Hello, fellow guitarists. I’m thrilled to share some guitar wisdom that I've picked up over the years, wisdom that has helped me and countless others break down the seemingly massive challenge of mastering the guitar fretboard. You know, it’s often said that the easiest way to eat an elephant is one bite at a time. The same principle applies to the guitar. Our 'elephant' is the fretboard, and the 'bites' are the tools we use to understand and internalize it.
One such indispensable tool is the CAGED system. Today, we're delving into this intriguing concept, which can simplify and demystify your journey across the fretboard. This system helps us perceive the entire fretboard by breaking it down into more digestible chunks – the open chord shapes of C, A, G, E, and D. It’s a lot like using a roadmap to navigate a sprawling city, giving us landmarks (chords) to guide our way.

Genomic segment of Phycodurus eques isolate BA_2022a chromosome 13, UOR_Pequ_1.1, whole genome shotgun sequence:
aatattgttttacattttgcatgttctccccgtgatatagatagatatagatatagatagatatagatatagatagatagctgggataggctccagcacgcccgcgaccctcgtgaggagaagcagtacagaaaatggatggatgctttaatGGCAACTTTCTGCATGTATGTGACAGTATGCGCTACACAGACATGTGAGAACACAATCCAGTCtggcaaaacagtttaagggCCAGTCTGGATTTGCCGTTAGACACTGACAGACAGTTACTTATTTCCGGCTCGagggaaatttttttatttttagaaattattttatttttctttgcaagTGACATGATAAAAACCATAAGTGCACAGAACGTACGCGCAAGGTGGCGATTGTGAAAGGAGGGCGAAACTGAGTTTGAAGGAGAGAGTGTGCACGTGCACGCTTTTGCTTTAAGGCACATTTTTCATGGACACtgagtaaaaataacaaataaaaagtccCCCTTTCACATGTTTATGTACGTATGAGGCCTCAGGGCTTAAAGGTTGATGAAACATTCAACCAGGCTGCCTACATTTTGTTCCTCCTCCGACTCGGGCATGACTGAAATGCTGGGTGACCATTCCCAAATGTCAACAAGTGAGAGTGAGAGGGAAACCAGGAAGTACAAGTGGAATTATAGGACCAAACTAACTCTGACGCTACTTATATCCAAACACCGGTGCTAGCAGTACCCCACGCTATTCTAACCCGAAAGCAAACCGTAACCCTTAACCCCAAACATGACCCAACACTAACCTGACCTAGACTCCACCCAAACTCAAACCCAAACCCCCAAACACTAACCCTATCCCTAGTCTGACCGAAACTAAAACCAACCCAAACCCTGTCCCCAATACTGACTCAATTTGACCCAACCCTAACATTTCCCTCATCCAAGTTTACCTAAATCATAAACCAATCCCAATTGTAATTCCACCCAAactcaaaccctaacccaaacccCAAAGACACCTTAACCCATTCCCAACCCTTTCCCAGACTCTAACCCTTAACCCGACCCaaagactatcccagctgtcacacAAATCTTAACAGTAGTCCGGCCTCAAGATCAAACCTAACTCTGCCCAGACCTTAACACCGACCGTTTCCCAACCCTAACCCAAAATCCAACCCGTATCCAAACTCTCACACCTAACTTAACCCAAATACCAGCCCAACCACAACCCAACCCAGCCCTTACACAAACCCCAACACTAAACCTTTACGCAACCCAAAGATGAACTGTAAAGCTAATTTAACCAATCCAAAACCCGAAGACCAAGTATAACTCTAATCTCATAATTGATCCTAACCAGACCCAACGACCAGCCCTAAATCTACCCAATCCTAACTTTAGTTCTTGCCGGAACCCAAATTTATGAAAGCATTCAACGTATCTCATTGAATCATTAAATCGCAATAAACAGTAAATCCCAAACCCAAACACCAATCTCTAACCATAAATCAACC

However, the CAGED system isn't the only tool at our disposal. Learning the notes on your fretboard is another crucial step toward fretboard mastery. Combine these two powerful tools, and you're well on your way to perceiving and navigating the entire fretboard with ease and confidence.
So, strap in as we embark on this enlightening journey through the CAGED system. By the end of this post, you'll have a new perspective on your guitar playing, with the fretboard no longer seeming like a vast, intimidating elephant but a familiar landscape ready to be explored.
Learning The Big D Chord